going nuts. I was made aware that SILENCE was a Nokhon virtue and
I kind of got that: all part of their keeping under the radar from
the evil Nokhso civilization. But Man, SILENT AND BORING!
What do these people DO? I wondered. There was NO entertainment of
any kind. At home I’d play the guitar, or at least listen to some
other music, watch a video, "read" comic books— I'd even do some
WORK around the ranch. I never could just do NOTHING. And except
for gathering food there was only meditating, which to me seemed
like--well, doing nothing.
And as for meeting any other more interesting squatches--one day
another female Nokhon did come up the hill carrying a baby,
bringing it to the doctor. I was curious, but as Dannat started to
look the kid over, he spoke to Malla and she drove me into the back of
the cave to wait until the woman and the baby were gone. I was
obviously not allowed to mix with others.
I began to wonder what plans these people had for me. The women
only obeyed Dannat, so I needed to talk with the old man.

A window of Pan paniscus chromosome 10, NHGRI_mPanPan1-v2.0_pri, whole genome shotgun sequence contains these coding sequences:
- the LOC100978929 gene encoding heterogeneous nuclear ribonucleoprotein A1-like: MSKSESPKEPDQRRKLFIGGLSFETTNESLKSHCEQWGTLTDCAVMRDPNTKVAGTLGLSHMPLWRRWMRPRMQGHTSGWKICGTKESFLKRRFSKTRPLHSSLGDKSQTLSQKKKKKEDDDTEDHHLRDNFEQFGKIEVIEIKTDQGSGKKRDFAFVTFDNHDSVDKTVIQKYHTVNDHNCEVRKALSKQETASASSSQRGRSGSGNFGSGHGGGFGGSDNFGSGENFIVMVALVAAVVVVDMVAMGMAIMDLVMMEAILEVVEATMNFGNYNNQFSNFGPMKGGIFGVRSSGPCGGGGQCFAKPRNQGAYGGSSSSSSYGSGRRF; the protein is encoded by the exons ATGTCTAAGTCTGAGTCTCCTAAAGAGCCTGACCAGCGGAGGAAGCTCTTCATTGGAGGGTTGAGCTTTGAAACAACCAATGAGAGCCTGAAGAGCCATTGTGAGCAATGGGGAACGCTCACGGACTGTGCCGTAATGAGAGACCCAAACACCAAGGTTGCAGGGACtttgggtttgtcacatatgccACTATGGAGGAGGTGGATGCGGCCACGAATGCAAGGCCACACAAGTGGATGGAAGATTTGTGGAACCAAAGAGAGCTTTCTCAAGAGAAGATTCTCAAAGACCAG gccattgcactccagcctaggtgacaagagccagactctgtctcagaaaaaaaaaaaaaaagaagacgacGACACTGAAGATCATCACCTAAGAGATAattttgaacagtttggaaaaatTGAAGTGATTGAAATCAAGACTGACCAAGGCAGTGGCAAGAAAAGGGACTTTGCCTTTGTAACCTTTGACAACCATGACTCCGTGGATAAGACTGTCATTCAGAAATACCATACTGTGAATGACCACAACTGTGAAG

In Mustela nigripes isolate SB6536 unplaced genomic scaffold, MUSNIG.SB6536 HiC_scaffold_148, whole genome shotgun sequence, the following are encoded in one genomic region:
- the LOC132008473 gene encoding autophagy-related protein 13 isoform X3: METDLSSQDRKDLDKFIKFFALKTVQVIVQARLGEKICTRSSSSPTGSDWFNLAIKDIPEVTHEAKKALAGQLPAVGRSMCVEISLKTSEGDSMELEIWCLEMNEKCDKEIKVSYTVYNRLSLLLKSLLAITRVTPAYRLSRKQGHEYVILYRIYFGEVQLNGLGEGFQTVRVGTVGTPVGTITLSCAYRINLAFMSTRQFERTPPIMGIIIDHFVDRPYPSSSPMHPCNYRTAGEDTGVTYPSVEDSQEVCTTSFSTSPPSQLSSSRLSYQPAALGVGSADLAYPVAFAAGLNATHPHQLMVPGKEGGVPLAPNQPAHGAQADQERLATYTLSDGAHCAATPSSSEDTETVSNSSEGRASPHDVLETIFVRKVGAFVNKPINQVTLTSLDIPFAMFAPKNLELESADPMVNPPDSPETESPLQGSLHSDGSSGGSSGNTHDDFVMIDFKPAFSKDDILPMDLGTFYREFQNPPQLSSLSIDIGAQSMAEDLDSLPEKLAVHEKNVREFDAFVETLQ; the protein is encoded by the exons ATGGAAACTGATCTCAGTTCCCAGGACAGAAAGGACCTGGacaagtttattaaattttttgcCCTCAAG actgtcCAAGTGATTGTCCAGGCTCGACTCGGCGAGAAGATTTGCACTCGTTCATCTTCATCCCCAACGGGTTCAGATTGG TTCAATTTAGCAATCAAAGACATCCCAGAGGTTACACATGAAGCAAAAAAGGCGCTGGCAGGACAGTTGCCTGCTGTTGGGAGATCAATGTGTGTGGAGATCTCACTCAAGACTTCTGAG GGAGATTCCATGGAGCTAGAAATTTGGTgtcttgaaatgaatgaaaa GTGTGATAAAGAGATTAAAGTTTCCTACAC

Naturally, my language skills weren't up to actual conversation,
it was frustrating both for me and anyone I tried to talk to. And
old Dannat couldn't be bothered to even try. He'd just ignore me,
not answer, scowl and turn his back. I decided to pester him
until I got something out of him.
He went up the mountain into the snow every day, so I tried to tag
along. He ignored me and went ahead. I figured he couldn't move
very fast because he was so big, but he left me behind because I
was even slower than him.
I tried to follow his trail, which should be easy enough once he
was in the snow, but I didn't have the strength. He had gone up a
steep hill like a bulldozer. So I just waited for him to come back
Hours later he did and as I saw him in the snow he reminded me of
a Yeti from the Himalayas, a real Abominable Snowman. I guess that
makes me one of them too. I decided as I watched him that he
didn't have trouble moving at all, he just did it really slow. It
wasn't that he was too careful, he was just precise. He moved
like in a slow-motion ceremonial dance. Made me think of T'ai Chi,
Kung Fu, some sort of oriental discipline.
When he came down and seemed about to go on past, he looked down